There is a new Alberta vibe happening in the west-central Alberta and northeast BC area.

Rocky Mountain House, an Alberta town about two hours northwest of Calgary, is booming again, more than three years after the oil price collapsed and took Canada’s most vibrant energy sector along with it.

Today, fracking rigs line up on the shoulder of the highway as a steady stream of trucks hauling heavy equipment makes its way into the heart of the Duvernay Formation, one of the energy sector's hottest plays. Prab Lashar, executive director of the local chamber of commerce, told CBC News she began to notice an upswing in activity some months ago.

"In late spring, the campgrounds started getting packed with oil and gas workers," Lashar said. "And then the trucks started moving in, and by the end of summer it was full of trucks."

Major energy companies, including Chevron, Shell and Encana, are staking their place in the Duvernay, a formation that stretches across much of central Alberta and is estimated to hold more than three billion barrels of marketable crude, six billion barrels of natural gas liquids and more than 75 trillion cubic feet of natural gas, according to Canada's National Energy Board.

Industry analysts say new horizontal fracking technology means all those hydrocarbons are now cheaper and easier to get to market. And those lower costs are why capital is flowing into the Duvernay and other traditional formations like the nearby Montney, instead of to the more capital-intensive operations in the oilsands. Capital is already pouring into the area and about $30 billion is expected to be invested next year, with as much as 20 percent of that being directed towards the Duvernay, according to CBC News.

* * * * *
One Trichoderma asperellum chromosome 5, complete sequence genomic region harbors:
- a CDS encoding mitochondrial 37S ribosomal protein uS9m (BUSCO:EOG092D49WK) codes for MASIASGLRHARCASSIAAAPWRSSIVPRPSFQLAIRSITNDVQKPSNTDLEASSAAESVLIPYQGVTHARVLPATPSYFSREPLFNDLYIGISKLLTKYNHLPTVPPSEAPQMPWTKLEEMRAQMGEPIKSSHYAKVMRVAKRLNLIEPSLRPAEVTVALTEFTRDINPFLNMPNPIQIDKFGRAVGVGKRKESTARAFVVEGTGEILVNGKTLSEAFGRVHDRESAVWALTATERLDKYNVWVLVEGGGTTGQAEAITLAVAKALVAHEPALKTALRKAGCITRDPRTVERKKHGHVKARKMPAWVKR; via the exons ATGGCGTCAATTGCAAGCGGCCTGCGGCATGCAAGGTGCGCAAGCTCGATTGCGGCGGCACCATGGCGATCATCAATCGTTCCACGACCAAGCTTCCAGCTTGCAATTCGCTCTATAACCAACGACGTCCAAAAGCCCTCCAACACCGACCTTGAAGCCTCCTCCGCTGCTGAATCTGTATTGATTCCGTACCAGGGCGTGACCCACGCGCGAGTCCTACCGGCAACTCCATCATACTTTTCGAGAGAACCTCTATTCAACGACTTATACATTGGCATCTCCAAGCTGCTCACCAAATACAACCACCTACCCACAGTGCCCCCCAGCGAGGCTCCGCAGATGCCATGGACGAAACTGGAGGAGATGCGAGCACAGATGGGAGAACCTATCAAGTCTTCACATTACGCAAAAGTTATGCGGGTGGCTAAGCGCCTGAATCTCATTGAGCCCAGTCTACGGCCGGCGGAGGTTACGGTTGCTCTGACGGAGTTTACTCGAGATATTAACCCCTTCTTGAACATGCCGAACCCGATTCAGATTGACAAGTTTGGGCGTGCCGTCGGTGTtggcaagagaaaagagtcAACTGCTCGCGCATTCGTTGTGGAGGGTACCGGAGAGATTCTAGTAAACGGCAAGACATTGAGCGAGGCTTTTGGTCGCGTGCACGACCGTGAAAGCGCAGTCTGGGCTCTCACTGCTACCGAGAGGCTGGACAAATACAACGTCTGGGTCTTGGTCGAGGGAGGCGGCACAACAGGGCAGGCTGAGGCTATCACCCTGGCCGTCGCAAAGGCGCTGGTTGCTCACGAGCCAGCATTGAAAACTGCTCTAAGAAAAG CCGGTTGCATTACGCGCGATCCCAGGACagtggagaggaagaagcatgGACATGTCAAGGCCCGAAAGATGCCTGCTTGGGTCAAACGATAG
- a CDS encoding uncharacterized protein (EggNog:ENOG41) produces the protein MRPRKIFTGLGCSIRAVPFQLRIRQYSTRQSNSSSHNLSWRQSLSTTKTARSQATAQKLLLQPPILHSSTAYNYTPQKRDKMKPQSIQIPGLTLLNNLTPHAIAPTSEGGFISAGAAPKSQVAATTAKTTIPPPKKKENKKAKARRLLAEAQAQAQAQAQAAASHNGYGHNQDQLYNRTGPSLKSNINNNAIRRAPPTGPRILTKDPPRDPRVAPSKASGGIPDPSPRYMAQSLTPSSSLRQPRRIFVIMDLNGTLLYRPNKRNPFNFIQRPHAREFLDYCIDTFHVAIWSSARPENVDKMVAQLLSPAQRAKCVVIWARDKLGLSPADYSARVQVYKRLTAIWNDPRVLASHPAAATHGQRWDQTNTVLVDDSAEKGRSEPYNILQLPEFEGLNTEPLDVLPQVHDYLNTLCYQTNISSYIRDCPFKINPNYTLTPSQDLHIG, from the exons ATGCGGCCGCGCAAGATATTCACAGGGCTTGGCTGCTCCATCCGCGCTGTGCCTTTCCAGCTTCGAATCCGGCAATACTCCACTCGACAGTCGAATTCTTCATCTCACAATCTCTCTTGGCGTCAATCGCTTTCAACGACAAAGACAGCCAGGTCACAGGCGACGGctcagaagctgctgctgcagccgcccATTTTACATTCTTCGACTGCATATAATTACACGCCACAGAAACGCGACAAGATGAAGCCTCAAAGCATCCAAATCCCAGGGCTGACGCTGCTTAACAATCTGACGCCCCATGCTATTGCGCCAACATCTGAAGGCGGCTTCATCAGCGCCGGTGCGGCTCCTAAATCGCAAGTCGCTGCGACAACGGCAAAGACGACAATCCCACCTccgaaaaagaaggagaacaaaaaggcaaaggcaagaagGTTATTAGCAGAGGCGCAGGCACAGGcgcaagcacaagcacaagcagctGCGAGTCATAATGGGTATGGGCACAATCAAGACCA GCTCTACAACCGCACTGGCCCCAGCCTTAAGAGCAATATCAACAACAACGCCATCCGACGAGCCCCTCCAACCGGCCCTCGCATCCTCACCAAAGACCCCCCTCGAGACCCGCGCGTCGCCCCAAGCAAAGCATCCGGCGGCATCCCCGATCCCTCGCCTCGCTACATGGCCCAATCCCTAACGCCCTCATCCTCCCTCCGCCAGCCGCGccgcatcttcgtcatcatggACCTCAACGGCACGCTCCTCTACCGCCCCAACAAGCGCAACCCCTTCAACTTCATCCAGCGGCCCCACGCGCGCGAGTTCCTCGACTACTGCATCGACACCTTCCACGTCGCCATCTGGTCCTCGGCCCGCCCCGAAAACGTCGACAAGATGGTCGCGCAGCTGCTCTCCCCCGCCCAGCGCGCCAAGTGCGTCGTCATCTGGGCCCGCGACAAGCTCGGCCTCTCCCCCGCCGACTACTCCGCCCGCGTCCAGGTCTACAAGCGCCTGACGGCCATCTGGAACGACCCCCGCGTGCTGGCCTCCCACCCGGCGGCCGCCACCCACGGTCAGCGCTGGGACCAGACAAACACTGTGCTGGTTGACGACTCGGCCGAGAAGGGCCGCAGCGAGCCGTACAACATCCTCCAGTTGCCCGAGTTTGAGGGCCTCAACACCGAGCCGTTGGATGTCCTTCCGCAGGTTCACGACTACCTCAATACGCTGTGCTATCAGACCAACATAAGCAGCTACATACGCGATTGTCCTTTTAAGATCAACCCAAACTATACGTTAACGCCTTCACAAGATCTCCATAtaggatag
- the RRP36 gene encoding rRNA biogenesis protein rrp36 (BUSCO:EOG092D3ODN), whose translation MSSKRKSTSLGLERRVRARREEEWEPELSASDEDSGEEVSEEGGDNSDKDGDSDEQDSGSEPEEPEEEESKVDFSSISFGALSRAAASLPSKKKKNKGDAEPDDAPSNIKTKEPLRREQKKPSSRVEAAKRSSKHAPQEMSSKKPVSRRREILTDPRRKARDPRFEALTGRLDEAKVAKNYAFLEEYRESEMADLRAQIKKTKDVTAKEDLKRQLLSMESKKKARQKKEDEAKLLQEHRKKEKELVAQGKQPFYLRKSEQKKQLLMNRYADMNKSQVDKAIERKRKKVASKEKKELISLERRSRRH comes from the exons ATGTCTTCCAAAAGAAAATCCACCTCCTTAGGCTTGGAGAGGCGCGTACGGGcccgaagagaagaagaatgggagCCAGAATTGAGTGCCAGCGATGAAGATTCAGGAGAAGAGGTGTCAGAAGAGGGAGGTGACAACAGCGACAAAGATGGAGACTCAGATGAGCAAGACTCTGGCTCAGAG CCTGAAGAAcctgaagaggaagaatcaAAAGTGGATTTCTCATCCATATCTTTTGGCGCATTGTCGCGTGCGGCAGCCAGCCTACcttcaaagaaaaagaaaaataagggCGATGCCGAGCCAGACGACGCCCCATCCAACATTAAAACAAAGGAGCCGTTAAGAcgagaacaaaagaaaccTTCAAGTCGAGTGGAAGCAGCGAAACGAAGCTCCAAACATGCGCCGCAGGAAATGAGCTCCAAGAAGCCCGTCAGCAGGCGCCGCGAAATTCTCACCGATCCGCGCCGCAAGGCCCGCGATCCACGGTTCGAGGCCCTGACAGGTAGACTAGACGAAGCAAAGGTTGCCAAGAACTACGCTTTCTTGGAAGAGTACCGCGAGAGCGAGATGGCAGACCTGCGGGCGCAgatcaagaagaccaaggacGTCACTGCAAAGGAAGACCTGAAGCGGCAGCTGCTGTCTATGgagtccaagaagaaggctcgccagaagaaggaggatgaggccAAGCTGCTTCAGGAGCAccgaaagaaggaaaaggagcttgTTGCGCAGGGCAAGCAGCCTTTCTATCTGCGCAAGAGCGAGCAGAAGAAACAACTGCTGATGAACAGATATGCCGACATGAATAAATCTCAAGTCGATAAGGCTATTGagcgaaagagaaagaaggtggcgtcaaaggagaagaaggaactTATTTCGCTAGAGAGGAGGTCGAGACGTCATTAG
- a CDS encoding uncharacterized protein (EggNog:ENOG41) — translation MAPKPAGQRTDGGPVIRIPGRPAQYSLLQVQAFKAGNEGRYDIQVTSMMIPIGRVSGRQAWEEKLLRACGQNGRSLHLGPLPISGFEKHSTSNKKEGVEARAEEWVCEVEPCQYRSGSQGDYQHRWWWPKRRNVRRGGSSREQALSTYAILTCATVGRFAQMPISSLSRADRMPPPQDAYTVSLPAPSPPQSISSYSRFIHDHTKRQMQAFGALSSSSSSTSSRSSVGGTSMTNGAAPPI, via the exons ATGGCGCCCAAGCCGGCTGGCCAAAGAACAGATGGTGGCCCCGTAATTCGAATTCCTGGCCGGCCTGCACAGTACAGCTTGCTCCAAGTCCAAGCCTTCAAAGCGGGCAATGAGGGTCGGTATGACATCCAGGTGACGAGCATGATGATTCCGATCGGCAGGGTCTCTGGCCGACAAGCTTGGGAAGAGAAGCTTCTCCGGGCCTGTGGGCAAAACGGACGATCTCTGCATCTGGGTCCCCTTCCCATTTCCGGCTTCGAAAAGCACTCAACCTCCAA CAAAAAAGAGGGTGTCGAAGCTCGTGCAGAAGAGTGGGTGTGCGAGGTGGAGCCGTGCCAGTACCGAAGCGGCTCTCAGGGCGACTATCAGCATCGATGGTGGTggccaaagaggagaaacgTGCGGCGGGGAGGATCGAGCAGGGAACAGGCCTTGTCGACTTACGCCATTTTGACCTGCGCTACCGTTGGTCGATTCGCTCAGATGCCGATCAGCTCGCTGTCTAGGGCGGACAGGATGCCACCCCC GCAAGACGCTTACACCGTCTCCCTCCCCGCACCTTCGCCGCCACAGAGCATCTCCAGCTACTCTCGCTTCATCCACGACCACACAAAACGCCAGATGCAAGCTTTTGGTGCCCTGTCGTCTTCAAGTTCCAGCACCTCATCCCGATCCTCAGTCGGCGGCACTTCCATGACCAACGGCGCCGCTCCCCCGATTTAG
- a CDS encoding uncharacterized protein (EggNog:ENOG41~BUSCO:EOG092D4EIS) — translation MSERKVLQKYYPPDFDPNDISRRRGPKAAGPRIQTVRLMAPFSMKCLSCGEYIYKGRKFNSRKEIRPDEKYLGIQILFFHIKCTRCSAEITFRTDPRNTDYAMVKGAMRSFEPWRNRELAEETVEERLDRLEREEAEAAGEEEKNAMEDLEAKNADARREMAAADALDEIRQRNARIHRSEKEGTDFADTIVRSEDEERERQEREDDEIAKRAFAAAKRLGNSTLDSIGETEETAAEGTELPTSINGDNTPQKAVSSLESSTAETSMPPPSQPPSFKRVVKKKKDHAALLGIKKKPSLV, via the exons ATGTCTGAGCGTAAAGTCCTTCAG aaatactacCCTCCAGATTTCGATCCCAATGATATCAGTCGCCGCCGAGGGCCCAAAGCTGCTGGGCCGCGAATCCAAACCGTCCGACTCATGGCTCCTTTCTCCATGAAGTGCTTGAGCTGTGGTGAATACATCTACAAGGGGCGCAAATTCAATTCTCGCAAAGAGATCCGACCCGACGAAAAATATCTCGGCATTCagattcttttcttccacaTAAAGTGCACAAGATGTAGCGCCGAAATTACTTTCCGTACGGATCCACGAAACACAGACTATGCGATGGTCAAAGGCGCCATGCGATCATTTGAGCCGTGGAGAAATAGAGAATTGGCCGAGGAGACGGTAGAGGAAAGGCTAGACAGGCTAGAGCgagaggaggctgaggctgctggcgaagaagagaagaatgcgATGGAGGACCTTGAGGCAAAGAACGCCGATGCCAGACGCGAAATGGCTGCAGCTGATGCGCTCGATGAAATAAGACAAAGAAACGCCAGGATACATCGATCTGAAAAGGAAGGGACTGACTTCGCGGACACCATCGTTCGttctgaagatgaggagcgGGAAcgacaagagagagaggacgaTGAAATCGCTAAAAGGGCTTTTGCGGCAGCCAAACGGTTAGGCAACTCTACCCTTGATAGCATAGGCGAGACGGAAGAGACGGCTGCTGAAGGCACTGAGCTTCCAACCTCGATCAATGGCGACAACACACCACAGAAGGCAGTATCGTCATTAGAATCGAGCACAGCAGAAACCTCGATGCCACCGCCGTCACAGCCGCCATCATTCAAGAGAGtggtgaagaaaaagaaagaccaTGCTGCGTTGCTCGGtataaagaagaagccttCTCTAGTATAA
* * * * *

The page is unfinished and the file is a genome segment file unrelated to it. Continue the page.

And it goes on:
In Rocky Mountain House, the impact of that spending is already apparent. Hotels and restaurants are full, and signs looking for workers are already springing up around town. Wendall Mason oilsands manager at Pidherney's construction, told CBC News he is looking to hire more people. "We are flat out," Mason said.

"Things are really flying." It is a huge change compared with the same time last year. "The Duvernay play has been really big for us, obviously, all the way from Grande Prairie to Fox Creek," Mason says, referring to a 200-kilometre stretch of activity.